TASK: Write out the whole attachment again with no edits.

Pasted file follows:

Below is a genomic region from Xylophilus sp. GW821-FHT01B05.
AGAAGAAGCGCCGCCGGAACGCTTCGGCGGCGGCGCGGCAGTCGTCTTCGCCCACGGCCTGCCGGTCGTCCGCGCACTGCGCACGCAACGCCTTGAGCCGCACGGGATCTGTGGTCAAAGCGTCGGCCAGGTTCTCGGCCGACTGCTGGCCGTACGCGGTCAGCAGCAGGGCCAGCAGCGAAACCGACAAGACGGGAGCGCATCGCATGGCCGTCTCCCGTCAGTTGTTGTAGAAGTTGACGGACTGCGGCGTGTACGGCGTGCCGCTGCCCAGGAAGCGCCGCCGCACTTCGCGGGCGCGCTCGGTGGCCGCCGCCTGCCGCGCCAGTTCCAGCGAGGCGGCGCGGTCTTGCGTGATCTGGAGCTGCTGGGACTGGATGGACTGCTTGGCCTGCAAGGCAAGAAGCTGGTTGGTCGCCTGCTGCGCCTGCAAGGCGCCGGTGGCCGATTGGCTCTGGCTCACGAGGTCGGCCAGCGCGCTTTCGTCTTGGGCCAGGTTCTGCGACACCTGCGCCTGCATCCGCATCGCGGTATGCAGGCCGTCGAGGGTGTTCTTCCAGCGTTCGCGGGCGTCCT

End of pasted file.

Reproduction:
Below is a genomic region from Xylophilus sp. GW821-FHT01B05.
AGAAGAAGCGCCGCCGGAACGCTTCGGCGGCGGCGCGGCAGTCGTCTTCGCCCACGGCCTGCCGGTCGTCCGCGCACTGCGCACGCAACGCCTTGAGCCGCACGGGATCTGTGGTCAAAGCGTCGGCCAGGTTCTCGGCCGACTGCTGGCCGTACGCGGTCAGCAGCAGGGCCAGCAGCGAAACCGACAAGACGGGAGCGCATCGCATGGCCGTCTCCCGTCAGTTGTTGTAGAAGTTGACGGACTGCGGCGTGTACGGCGTGCCGCTGCCCAGGAAGCGCCGCCGCACTTCGCGGGCGCGCTCGGTGGCCGCCGCCTGCCGCGCCAGTTCCAGCGAGGCGGCGCGGTCTTGCGTGATCTGGAGCTGCTGGGACTGGATGGACTGCTTGGCCTGCAAGGCAAGAAGCTGGTTGGTCGCCTGCTGCGCCTGCAAGGCGCCGGTGGCCGATTGGCTCTGGCTCACGAGGTCGGCCAGCGCGCTTTCGTCTTGGGCCAGGTTCTGCGACACCTGCGCCTGCATCCGCATCGCGGTATGCAGGCCGTCGAGGGTGTTCTTCCAGCGTTCGCGGGCGTCCT